Caramella's testimony covered a number of the features of the arrangement between Burbank, Tankers and Tramps, and the Government. During the time in question, the ATLAS was chartered to the Government under consecutive voyage charter which provided among other things that the Government could decide where the ship would go and what cargo it would carry. The Government was also the guarantor of the mortgage on the ATLAS, although it did not hold the mortgage itself. See 46 U.S.C.A. §§ 1271-1279. Caramella did not know whether or not the mortgage was in default during the period in question, but in 1965 or 1966 the Government paid the mortgage and took possession of the ship.
He also testified that the freight money due under the charter was paid by the Government to Burbank, which was authorized to expend it solely for the purpose of paying operating expenses, and all of the freight money was consumed in this way. He further stated that Burbank hired the crew under the agency agreement and made regular accountings to the Government and to Tankers and Tramps.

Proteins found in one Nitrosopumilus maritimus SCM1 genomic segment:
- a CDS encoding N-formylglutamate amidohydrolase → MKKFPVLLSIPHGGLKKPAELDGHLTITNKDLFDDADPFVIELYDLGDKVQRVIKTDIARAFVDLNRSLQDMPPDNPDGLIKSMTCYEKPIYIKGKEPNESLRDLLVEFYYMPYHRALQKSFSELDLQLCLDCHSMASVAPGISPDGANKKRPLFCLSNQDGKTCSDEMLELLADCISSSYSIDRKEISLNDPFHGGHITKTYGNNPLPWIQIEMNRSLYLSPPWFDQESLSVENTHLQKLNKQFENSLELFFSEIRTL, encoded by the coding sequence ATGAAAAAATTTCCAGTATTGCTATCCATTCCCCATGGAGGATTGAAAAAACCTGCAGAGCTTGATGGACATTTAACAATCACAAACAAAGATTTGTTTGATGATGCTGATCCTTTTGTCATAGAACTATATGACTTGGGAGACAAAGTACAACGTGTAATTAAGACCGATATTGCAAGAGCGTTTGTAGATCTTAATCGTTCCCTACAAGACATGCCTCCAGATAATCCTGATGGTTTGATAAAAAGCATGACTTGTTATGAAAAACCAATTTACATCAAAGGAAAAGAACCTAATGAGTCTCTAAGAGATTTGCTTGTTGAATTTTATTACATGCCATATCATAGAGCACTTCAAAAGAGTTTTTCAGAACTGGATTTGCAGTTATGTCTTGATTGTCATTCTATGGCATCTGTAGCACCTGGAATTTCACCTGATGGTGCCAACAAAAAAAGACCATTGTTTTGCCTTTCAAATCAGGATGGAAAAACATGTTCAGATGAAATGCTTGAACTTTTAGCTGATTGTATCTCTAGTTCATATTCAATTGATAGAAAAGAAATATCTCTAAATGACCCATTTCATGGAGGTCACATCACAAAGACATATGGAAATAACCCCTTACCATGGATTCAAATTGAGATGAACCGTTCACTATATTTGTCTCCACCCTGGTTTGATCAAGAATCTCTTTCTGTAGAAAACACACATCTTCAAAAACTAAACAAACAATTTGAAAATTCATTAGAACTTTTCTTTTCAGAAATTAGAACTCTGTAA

Although Burbank did the actual hiring of the crew, it was agreed by all parties that it acted only as agent and was not the employer for Jones Act purposes. The central question became, then, for whom was Burbank agent? The agency agreement is a highly important piece of evidence as it established the prima facie fact that Burbank was agent for the owner Tankers and Tramps. Although there was evidence that the Government had to approve the agency agreement, there is no indication whatsoever in the agreement that Burbank was acting for or on behalf of the Government.